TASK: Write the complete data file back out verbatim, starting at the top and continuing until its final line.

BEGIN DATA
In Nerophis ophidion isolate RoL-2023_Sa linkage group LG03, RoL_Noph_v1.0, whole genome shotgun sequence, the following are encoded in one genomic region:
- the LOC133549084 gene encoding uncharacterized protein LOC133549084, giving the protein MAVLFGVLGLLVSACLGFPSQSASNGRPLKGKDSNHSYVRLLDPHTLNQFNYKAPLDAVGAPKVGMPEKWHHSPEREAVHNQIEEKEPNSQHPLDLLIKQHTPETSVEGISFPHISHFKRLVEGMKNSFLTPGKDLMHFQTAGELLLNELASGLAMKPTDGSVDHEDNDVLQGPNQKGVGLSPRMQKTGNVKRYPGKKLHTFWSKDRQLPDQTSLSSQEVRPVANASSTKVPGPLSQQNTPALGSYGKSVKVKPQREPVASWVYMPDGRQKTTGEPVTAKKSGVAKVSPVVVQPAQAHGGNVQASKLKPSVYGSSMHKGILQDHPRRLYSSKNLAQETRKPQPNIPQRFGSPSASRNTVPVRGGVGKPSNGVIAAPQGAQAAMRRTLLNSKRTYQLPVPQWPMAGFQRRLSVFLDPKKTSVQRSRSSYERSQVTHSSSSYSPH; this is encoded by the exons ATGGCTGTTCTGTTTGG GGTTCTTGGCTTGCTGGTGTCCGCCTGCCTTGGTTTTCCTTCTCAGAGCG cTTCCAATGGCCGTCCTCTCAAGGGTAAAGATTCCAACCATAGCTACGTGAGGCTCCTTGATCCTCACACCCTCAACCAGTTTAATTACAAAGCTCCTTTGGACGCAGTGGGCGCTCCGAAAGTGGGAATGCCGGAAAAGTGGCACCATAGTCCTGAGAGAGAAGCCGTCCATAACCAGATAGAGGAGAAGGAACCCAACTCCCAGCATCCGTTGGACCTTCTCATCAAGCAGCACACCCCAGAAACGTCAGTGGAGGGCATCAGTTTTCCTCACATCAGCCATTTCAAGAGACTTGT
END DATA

In Nerophis ophidion isolate RoL-2023_Sa linkage group LG03, RoL_Noph_v1.0, whole genome shotgun sequence, the following are encoded in one genomic region:
- the LOC133549084 gene encoding uncharacterized protein LOC133549084, giving the protein MAVLFGVLGLLVSACLGFPSQSASNGRPLKGKDSNHSYVRLLDPHTLNQFNYKAPLDAVGAPKVGMPEKWHHSPEREAVHNQIEEKEPNSQHPLDLLIKQHTPETSVEGISFPHISHFKRLVEGMKNSFLTPGKDLMHFQTAGELLLNELASGLAMKPTDGSVDHEDNDVLQGPNQKGVGLSPRMQKTGNVKRYPGKKLHTFWSKDRQLPDQTSLSSQEVRPVANASSTKVPGPLSQQNTPALGSYGKSVKVKPQREPVASWVYMPDGRQKTTGEPVTAKKSGVAKVSPVVVQPAQAHGGNVQASKLKPSVYGSSMHKGILQDHPRRLYSSKNLAQETRKPQPNIPQRFGSPSASRNTVPVRGGVGKPSNGVIAAPQGAQAAMRRTLLNSKRTYQLPVPQWPMAGFQRRLSVFLDPKKTSVQRSRSSYERSQVTHSSSSYSPH; this is encoded by the exons ATGGCTGTTCTGTTTGG GGTTCTTGGCTTGCTGGTGTCCGCCTGCCTTGGTTTTCCTTCTCAGAGCG cTTCCAATGGCCGTCCTCTCAAGGGTAAAGATTCCAACCATAGCTACGTGAGGCTCCTTGATCCTCACACCCTCAACCAGTTTAATTACAAAGCTCCTTTGGACGCAGTGGGCGCTCCGAAAGTGGGAATGCCGGAAAAGTGGCACCATAGTCCTGAGAGAGAAGCCGTCCATAACCAGATAGAGGAGAAGGAACCCAACTCCCAGCATCCGTTGGACCTTCTCATCAAGCAGCACACCCCAGAAACGTCAGTGGAGGGCATCAGTTTTCCTCACATCAGCCATTTCAAGAGACTTGT